In a world esteeming technological efficiency and control, glitches and errors are avoided at great cost. When such unintelligible artifacts do appear, they are quickly removed, banished from visual imagery and the domains of official, mediated experience. Granted precision and accuracy in audiovisual media are norms and ideals dating back millennia, there is nonetheless a growing need to understand the popularity of glitch styles; noisy artifacts that seem to say nothing and communicate even less.
Understanding glitch fashions, Kane argues, requires revisionist investigation of visual art and sound histories, conducted through the lens of glitch, noise, and error. Focusing on precursors in the twentieth century avant-garde, she identifies proto-glitch strategies in the plastic arts, sound composition, and mechanical and electronic art. The presentation maps a visual and critical history of glitch aesthetics, showing its gradual implementation in the development of twenty-first century style.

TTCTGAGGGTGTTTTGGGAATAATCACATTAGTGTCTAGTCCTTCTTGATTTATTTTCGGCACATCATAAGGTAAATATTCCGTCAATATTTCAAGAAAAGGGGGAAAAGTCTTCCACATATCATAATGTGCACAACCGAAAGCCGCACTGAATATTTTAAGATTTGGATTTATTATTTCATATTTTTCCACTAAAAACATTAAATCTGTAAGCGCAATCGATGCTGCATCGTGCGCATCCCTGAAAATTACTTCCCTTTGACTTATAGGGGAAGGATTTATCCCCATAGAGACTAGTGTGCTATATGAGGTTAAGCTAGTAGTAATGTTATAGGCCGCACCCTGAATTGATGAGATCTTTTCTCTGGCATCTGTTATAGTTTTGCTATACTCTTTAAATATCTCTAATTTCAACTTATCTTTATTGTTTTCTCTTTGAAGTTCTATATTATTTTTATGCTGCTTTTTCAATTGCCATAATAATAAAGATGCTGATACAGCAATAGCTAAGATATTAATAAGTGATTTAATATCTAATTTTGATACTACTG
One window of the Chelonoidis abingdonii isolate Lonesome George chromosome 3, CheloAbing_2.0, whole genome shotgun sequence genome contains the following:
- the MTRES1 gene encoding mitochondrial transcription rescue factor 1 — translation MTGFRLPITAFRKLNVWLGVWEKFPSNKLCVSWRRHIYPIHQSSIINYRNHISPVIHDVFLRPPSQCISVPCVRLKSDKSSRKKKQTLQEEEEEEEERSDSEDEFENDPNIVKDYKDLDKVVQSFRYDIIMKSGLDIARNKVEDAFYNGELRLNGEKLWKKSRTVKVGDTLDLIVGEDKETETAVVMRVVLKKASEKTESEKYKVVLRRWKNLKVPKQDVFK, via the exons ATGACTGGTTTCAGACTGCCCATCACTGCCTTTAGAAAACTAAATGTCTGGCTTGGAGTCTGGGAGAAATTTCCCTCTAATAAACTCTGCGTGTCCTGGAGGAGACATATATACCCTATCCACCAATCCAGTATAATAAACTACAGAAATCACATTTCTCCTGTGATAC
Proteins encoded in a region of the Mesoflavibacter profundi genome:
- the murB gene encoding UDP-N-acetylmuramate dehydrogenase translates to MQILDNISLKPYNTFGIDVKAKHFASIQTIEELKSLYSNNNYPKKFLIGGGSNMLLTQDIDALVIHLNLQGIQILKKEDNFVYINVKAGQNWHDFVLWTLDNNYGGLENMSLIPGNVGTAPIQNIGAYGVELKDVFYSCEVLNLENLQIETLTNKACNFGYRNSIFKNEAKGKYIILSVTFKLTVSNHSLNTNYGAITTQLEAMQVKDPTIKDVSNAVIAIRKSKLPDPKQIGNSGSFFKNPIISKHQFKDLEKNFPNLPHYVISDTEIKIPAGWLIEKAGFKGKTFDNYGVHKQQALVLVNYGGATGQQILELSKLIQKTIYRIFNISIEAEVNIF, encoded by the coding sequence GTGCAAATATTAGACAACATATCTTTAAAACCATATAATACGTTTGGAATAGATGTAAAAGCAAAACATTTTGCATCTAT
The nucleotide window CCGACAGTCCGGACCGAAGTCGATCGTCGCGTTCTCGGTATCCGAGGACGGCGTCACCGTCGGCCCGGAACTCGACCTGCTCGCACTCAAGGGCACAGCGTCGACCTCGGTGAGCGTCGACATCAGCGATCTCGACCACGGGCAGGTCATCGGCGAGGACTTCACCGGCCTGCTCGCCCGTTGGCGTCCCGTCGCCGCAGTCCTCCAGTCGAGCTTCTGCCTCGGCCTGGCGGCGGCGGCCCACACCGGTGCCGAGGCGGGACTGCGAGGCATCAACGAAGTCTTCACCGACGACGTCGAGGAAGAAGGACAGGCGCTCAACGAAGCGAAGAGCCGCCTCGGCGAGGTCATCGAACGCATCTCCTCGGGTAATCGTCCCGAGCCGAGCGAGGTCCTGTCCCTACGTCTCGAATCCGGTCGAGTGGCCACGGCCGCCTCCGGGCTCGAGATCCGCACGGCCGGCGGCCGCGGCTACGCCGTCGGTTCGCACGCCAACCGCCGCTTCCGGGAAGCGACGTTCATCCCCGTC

Carolyn L. Kane is the author of Chromatic Algorithms: Synthetic Color, Computer Art, and Aesthetics after Code (University of Chicago Press, 2014), an award-winning book analyzing the role of electronic color in the development of media aesthetics 1960. After completing her Ph.D. at New York University and a Postdoc in aesthetics at Brown University (2015), she joined the Faculty of Communication and Design at Ryerson University in Toronto. Her forthcoming book, High-Tech Trash: Critical Aesthetics in the Innovation Age, analyzes artistic uses of glitch and failure in media art.